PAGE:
The ABC of Shopping on the Internet in South Africa

Online shopping has taken off in South Africa and here’s some useful tips on how to avoid getting robbed in broad cyber light.

With over 800 local ecommerce website to choose from and thousands upon thousands of international websites like Amazon.com and others it has become much more acceptable to purchase goods online. According to web usability guru, Jakob Nielsen, 95% of people visit e-commerce websites to facilitate product research, cross-shopping, and other non-buying tasks. And only 5% purchase products.

Some of the most important reasons Nielsen found, in a study by the Danish E-Commerce Association, for those who do purchase online are:

  • Easy to place an order
  • Large selection of products
  • Cheaper prices
  • Faster service and delivery
  • Detailed and clear information about what is being offered
  • No sales pressure
  • Easy payment procedures

Microsoft recommends that you shop at reputable online businesses, keep your personal information private, and check the fine print before buying. On the Internet there are thousands of websites selling varying things. The easy ones to trust are those who have a bricks and mortar operation e.g. Pick-n-Pay. But what do you do if you come across a website that you¡¦ve never heard of before and they have the product you want? Make sure the company supplies its full contact details like day time telephone number, physical address, etc. In addition check if they have a disclaimer and ¡§terms and conditions¡¨ in place. The final check, once you have decided to make a purchase, would be to see if they are using a secure website. Click on the product item and check whether the URL of the shopping cart page has an “https” in front. This means it is SSL, which is the same kind that online banking website have used for years.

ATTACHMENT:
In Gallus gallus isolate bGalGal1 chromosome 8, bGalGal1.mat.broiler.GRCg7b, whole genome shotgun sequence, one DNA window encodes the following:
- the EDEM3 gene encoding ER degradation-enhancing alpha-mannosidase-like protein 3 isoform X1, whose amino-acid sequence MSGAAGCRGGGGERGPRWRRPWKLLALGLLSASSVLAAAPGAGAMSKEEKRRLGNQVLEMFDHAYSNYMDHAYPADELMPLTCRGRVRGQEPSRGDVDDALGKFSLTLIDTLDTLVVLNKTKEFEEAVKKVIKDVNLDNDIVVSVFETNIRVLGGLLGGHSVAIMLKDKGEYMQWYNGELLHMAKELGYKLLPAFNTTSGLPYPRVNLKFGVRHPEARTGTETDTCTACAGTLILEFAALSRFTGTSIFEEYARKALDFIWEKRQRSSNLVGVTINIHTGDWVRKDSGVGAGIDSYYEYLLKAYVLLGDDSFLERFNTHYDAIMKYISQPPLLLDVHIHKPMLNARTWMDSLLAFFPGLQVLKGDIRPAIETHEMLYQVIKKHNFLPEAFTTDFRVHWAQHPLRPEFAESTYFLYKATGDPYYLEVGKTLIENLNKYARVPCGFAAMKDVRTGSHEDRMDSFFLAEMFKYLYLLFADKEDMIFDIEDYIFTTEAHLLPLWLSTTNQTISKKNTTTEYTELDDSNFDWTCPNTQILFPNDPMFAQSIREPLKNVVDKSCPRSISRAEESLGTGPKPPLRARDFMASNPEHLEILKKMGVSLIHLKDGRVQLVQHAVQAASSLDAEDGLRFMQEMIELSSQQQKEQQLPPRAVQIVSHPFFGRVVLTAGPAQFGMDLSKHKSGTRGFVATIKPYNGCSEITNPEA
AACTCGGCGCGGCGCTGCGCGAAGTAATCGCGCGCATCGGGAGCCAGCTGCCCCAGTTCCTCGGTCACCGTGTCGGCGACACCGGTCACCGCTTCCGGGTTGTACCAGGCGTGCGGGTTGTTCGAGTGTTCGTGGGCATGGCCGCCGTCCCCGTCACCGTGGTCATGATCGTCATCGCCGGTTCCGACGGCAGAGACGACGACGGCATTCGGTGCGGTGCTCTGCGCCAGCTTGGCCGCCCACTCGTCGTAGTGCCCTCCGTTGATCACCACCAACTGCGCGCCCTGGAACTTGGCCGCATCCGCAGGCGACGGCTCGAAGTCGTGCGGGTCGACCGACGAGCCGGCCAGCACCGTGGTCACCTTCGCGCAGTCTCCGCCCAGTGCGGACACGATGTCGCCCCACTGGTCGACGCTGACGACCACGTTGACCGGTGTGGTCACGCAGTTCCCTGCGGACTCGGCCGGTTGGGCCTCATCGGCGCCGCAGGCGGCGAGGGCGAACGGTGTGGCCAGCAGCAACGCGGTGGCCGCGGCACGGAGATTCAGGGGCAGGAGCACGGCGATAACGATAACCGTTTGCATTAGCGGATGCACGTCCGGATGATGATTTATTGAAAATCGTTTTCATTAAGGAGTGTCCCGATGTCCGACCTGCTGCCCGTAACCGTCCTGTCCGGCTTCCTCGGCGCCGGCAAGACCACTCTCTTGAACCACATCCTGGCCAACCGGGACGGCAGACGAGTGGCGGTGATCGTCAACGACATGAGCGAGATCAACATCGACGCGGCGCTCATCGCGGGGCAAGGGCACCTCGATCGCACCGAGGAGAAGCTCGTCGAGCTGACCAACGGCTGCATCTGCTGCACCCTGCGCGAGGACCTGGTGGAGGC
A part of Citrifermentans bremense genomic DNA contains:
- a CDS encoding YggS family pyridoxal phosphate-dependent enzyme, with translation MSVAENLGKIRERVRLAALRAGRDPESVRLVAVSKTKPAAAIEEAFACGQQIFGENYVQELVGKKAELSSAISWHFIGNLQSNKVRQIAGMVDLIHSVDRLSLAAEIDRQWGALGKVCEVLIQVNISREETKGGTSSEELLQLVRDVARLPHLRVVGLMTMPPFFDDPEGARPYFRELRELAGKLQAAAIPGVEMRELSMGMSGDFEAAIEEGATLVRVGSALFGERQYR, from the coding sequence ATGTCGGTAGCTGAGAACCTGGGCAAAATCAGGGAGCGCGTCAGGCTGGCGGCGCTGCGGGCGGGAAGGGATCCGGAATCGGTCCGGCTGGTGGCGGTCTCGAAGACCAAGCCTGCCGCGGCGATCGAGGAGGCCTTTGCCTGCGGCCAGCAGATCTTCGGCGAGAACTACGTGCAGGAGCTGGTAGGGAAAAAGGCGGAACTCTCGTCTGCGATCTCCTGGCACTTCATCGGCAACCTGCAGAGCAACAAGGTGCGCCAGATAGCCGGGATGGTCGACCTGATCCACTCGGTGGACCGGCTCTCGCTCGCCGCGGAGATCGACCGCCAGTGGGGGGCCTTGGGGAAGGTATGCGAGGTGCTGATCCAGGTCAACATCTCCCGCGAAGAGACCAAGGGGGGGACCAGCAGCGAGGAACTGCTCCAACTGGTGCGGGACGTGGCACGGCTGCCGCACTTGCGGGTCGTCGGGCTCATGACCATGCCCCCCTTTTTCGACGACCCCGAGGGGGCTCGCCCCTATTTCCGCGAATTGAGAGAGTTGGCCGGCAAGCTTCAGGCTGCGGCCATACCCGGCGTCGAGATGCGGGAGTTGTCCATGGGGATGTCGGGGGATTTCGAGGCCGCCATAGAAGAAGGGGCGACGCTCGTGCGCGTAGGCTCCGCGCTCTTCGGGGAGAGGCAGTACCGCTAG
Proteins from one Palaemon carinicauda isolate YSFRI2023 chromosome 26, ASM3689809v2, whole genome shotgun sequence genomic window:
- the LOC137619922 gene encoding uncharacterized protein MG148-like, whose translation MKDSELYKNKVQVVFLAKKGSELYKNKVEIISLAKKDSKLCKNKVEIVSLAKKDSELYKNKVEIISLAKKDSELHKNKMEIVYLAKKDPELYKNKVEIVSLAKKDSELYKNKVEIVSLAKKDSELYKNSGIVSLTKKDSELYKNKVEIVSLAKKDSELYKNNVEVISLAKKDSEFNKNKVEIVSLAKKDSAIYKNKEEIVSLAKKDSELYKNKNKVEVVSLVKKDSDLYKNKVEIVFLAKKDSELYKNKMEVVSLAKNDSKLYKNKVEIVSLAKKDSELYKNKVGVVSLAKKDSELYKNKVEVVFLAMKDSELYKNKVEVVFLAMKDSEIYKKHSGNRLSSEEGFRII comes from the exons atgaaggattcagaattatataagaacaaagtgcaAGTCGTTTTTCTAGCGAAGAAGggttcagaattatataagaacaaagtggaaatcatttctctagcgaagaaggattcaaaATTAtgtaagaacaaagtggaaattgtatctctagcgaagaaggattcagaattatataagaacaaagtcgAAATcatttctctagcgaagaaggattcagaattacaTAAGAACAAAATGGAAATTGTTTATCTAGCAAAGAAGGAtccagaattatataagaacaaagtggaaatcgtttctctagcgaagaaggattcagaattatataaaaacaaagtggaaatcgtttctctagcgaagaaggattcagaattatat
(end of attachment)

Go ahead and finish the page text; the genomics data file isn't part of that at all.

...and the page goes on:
When a website asks for too much information even before you make a purchase you should become suspicious. Just ask yourself why do they need to know your age, or date or birth to allow you to buy something? You should be allowed to browse through all the products and check the pricing information without having to supply any personal information. Fly by night companies may take your personal information and resell it; this may eventually result in your Inbox being swamped with spam. Be careful as to how much information you give out when shopping. Just give them the most important information.

Most people will not read the disclaimers, privacy statements, or the terms and conditions on websites. You can burn your fingers by not doing this, especially if you¡¦re unhappy and want to return the product for a refund. Many website have no refund policies and you¡¦ll be stuck with something you don¡¦t want, so always read the fine print. If you think you may use the website again it is worthwhile taking a few minutes to read the terms and conditions at least once. The privacy statements should also warn you of any ¡§cookies¡¨ being placed on your hard drive that tracks your preferences on the website.

These days it is recommended that you run anti-spyware software to clean your PC from unauthorised website cookies and other unwanted files you may never have known about.

 

Author: RJ Thomas

RJ Thomas is an International Relationship Builder. He was born in South Africa, and moved to China in 2013.

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  • Interesting stuff. I must agree, a brick and mortar shop has a great advantage when going for an ecommerce platform – people tend to trust sites run by a brick and mortar company more (this does make sense). It is therefor surprising that more brick and mortar shops haven’t embraced ecommerce.

     
  • Thank you for your feedback Bernard. The problem with retail companies, especially smaller ones, is that they themselves are not shopping online, and maybe therefore it never occurs to them their existing clients, as well as new prospects could find their website, do the shopping from there. What has been clear with Amazon.com is having a physical store or storage facility for large quantities of orders is important, and what’s crucial is a supply chain management system. Now we’re getting into even more complex territory. Can you see where I’m going with this? It will take several levels of awareness before more retailers embrace the Internet in South Africa.

    The first step is that they, the owners, management and even the staff of these companies need to shop online. And once that begins to occur it will happen naturally. I bet you were shopping online for years before you launched Wooza?